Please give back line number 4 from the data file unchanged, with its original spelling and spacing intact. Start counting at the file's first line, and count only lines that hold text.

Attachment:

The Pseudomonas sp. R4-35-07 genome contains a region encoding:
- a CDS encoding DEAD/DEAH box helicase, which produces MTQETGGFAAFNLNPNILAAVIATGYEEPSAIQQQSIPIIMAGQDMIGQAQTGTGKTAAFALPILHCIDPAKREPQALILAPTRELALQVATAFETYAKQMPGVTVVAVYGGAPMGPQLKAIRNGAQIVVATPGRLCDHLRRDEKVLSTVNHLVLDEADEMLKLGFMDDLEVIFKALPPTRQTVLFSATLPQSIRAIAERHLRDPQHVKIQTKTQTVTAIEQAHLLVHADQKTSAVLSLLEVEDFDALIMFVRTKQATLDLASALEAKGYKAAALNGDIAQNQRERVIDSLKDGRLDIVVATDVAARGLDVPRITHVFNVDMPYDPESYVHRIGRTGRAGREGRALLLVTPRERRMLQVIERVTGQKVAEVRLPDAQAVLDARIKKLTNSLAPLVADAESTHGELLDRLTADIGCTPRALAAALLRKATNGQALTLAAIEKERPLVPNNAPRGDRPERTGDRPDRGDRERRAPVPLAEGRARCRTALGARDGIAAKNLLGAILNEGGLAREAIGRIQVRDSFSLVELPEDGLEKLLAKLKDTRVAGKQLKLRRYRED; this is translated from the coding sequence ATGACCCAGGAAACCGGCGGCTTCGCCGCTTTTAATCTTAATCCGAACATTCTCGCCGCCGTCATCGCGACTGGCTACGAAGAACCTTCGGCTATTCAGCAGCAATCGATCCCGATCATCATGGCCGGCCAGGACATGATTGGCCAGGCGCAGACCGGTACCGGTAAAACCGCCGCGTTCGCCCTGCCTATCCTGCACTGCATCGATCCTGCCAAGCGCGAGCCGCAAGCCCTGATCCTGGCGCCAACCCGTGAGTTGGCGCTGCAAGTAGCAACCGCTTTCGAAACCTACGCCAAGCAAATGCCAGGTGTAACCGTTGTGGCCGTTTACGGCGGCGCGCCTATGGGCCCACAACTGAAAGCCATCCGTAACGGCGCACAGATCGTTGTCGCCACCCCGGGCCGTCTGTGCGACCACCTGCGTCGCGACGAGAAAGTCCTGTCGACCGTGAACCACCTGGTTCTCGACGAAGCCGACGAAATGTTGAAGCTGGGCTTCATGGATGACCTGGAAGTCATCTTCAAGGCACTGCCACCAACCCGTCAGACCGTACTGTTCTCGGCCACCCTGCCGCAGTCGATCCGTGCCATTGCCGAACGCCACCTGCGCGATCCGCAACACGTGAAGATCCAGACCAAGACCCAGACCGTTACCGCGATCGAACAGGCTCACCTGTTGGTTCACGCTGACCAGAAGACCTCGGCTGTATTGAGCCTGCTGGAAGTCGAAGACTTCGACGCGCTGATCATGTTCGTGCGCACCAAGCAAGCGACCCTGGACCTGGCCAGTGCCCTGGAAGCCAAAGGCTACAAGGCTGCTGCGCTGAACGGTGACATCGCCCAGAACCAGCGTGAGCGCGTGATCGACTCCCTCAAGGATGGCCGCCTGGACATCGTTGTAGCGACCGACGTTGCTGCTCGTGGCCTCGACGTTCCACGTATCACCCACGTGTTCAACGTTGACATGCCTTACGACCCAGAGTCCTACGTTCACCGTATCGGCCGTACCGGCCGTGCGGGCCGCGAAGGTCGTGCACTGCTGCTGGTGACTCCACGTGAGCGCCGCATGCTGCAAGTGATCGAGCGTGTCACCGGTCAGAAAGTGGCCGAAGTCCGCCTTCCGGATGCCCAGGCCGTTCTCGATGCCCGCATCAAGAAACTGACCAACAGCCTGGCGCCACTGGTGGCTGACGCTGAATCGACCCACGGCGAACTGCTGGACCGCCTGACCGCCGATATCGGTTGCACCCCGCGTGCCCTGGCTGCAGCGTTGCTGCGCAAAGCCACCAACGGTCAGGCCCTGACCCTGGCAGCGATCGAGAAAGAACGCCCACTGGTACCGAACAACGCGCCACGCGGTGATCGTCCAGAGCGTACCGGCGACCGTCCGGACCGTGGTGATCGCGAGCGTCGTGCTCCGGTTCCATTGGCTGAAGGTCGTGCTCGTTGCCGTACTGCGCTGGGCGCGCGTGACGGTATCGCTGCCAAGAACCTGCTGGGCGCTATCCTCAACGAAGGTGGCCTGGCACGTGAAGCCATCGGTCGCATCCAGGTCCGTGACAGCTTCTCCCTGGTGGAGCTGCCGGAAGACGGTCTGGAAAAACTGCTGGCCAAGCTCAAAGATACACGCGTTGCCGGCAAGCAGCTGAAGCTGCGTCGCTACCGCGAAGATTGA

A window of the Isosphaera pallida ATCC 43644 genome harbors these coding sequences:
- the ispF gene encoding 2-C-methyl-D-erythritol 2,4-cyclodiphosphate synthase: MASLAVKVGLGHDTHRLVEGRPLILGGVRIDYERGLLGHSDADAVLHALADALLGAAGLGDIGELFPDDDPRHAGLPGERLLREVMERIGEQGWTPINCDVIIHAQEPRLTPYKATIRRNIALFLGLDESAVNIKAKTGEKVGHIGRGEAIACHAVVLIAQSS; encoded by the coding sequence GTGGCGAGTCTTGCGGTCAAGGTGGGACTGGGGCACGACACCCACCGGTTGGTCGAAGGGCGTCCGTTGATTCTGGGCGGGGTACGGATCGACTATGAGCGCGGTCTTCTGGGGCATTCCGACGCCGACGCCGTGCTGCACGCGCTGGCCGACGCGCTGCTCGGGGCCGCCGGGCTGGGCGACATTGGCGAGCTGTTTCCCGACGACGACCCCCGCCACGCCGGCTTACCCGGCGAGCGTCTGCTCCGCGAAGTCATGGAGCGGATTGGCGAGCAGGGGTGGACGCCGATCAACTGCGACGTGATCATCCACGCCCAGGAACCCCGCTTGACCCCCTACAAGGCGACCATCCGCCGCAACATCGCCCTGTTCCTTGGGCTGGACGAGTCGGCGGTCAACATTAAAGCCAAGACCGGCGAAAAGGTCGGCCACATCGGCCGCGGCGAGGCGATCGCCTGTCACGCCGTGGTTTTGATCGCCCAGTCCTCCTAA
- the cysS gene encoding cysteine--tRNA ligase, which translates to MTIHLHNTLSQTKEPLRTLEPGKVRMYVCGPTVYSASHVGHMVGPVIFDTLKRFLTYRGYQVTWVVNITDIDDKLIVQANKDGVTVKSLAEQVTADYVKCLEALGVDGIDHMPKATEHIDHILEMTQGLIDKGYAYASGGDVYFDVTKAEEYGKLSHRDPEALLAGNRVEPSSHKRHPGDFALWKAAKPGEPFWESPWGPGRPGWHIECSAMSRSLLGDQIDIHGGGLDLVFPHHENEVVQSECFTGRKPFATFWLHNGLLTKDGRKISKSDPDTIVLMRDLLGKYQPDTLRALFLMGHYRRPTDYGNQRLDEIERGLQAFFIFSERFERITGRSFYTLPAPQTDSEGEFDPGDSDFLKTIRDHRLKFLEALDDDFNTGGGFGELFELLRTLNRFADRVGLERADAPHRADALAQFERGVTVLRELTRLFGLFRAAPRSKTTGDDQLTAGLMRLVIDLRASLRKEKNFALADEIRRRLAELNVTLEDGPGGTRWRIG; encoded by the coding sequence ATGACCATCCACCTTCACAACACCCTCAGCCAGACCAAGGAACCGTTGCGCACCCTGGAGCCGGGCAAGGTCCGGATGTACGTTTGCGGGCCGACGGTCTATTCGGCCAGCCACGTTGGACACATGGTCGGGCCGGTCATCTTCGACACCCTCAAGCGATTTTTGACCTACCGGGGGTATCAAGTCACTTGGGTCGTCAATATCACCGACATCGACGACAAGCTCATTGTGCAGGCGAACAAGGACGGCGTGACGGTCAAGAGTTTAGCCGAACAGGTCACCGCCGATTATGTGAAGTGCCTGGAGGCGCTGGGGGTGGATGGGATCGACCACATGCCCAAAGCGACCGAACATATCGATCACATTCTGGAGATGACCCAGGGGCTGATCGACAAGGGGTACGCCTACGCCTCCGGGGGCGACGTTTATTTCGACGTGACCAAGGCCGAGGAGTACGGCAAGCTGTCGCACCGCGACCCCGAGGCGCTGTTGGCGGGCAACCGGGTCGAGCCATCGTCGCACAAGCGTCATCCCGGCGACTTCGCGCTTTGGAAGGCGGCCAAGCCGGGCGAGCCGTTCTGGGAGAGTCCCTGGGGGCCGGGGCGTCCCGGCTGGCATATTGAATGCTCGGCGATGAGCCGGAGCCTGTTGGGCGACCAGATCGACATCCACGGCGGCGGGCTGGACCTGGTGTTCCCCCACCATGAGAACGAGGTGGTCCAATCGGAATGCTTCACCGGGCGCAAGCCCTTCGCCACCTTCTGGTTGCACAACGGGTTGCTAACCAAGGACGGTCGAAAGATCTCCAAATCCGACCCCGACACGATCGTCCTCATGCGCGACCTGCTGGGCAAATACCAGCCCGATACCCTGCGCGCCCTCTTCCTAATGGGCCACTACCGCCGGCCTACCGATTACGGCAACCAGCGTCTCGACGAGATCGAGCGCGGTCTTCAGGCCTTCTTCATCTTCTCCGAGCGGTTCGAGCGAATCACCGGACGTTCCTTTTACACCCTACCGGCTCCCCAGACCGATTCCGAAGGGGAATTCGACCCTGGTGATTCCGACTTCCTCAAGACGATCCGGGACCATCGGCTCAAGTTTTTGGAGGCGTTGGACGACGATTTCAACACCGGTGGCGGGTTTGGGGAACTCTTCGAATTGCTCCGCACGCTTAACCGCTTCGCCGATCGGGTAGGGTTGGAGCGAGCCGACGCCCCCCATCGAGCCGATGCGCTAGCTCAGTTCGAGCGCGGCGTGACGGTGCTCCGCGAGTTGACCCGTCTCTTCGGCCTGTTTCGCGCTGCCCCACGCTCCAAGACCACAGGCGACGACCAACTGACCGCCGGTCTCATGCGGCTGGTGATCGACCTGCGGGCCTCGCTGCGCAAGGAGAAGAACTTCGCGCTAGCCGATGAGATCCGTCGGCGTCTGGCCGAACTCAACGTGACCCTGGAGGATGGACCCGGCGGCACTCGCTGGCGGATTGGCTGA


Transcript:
- the ispF gene encoding 2-C-methyl-D-erythritol 2,4-cyclodiphosphate synthase: MASLAVKVGLGHDTHRLVEGRPLILGGVRIDYERGLLGHSDADAVLHALADALLGAAGLGDIGELFPDDDPRHAGLPGERLLREVMERIGEQGWTPINCDVIIHAQEPRLTPYKATIRRNIALFLGLDESAVNIKAKTGEKVGHIGRGEAIACHAVVLIAQSS; encoded by the coding sequence GTGGCGAGTCTTGCGGTCAAGGTGGGACTGGGGCACGACACCCACCGGTTGGTCGAAGGGCGTCCGTTGATTCTGGGCGGGGTACGGATCGACTATGAGCGCGGTCTTCTGGGGCATTCCGACGCCGACGCCGTGCTGCACGCGCTGGCCGACGCGCTGCTCGGGGCCGCCGGGCTGGGCGACATTGGCGAGCTGTTTCCCGACGACGACCCCCGCCACGCCGGCTTACCCGGCGAGCGTCTGCTCCGCGAAGTCATGGAGCGGATTGGCGAGCAGGGGTGGACGCCGATCAACTGCGACGTGATCATCCACGCCCAGGAACCCCGCTTGACCCCCTACAAGGCGACCATCCGCCGCAACATCGCCCTGTTCCTTGGGCTGGACGAGTCGGCGGTCAACATTAAAGCCAAGACCGGCGAAAAGGTCGGCCACATCGGCCGCGGCGAGGCGATCGCCTGTCACGCCGTGGTTTTGATCGCCCAGTCCTCCTAA